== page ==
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San Onofre Owners Face Federal Fine Over Nuclear Storage Mishap

March 26, 2019 1:43 p.m.

GUEST: Rob Nikolewski, energy reporter, The San Diego Union-Tribune

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Related Story: San Onofre Owners Face Federal Fine Over Nuclear Storage Mishap


This is a rush transcript created by a contractor for KPBS to improve accessibility for the deaf and hard-of-hearing. Please refer to the media file as the formal record of this interview. Opinions expressed by guests during interviews reflect the guest’s individual views and do not necessarily represent those of KPBS staff, members or its sponsors.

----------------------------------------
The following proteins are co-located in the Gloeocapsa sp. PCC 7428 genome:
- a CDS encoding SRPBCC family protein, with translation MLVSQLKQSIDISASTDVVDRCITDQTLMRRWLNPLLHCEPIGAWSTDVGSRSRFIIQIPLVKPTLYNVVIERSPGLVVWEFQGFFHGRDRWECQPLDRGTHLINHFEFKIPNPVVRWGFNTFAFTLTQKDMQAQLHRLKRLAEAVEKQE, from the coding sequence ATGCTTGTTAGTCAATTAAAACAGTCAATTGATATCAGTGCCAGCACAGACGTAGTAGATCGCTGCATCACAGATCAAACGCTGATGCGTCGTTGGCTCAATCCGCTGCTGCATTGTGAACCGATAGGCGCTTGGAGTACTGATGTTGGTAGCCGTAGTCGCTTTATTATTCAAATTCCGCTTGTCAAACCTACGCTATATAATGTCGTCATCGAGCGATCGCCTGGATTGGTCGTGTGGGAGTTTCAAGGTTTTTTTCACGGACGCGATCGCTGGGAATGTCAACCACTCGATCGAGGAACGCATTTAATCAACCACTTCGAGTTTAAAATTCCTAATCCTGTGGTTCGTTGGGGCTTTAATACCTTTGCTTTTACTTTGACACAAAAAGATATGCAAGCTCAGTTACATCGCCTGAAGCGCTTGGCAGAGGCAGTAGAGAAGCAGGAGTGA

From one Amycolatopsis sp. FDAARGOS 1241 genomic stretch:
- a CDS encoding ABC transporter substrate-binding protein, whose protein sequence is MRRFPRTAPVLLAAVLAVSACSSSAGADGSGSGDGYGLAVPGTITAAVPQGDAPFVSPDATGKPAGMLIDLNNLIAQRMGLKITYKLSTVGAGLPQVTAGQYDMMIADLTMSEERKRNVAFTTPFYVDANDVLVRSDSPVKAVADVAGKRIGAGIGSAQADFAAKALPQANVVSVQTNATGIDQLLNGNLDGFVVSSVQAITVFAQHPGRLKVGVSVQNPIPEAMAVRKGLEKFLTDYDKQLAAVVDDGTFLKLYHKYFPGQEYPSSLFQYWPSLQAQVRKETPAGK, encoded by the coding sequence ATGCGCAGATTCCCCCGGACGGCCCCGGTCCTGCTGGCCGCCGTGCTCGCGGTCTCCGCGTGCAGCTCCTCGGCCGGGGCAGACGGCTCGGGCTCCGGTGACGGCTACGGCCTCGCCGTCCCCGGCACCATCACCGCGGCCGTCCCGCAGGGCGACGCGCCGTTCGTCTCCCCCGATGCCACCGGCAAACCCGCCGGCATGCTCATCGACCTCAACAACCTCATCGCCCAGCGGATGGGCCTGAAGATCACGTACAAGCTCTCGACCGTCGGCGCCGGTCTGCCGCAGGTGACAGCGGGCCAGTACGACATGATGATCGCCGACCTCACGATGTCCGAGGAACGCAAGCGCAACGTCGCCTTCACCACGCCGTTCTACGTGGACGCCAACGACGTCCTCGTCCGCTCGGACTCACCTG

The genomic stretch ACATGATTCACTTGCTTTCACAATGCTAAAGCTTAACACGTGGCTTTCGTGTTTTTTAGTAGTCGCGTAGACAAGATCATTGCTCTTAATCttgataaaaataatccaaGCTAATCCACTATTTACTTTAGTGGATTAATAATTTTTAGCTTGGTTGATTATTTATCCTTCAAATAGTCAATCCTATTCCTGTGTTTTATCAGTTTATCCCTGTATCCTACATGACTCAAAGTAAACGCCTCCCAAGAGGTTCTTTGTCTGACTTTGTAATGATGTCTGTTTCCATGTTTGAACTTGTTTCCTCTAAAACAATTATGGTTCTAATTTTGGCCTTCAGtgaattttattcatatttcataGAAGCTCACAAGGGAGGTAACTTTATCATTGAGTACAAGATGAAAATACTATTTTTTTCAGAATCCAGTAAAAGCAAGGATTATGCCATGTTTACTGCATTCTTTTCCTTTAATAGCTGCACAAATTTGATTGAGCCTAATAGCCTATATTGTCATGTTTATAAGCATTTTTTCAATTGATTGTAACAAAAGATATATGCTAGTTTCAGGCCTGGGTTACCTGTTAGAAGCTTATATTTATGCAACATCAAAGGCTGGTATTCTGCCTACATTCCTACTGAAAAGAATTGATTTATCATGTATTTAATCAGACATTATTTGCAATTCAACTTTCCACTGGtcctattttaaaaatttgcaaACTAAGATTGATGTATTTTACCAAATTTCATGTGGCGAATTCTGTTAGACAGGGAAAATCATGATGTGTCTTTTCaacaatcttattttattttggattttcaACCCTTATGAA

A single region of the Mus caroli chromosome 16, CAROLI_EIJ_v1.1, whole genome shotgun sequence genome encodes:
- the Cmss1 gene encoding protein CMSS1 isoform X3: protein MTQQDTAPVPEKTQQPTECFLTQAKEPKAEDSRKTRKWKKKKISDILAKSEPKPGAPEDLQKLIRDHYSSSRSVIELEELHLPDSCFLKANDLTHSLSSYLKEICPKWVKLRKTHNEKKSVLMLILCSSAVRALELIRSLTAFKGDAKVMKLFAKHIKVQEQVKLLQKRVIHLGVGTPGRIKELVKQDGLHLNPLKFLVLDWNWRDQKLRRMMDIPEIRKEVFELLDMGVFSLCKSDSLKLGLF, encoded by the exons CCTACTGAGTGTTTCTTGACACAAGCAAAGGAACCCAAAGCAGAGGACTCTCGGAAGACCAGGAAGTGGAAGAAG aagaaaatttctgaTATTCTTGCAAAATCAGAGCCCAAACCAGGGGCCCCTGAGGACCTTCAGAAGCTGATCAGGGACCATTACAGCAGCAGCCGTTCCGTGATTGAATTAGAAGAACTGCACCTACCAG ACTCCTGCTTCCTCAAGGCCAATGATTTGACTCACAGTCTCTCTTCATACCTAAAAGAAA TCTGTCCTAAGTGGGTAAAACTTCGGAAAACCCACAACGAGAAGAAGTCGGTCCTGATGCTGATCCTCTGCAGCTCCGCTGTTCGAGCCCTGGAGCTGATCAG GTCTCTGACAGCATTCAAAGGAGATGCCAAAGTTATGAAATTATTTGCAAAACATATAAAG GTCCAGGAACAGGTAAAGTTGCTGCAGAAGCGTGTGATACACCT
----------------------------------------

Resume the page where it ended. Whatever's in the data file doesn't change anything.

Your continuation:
Speaker 1: 00:00 The near Miss reported by a whistle blower last summer at the shuttered nuclear power plant had Santa No free has now resulted in a fine by the NRC last August and nuclear waste filled canister was left unsupported on a storage cavity during transfer than Nuclear Regulatory Commission issued a $116,000 fine against southern California Edison. The incident temporarily shut down the effort to transfer nuclear material from so called wet storage to dry storage casks on the Santa No free site and the incident put renewed focus on safety concerns surrounding the decommissioning of the nuclear plant and the storage of nuclear waste at the facility. Joining me as rob, Nick Galeski, he's the energy reporter for the San Diego Union Tribune and rob, welcome. Thank you. So remind us about this incident. Would you, what actually happened?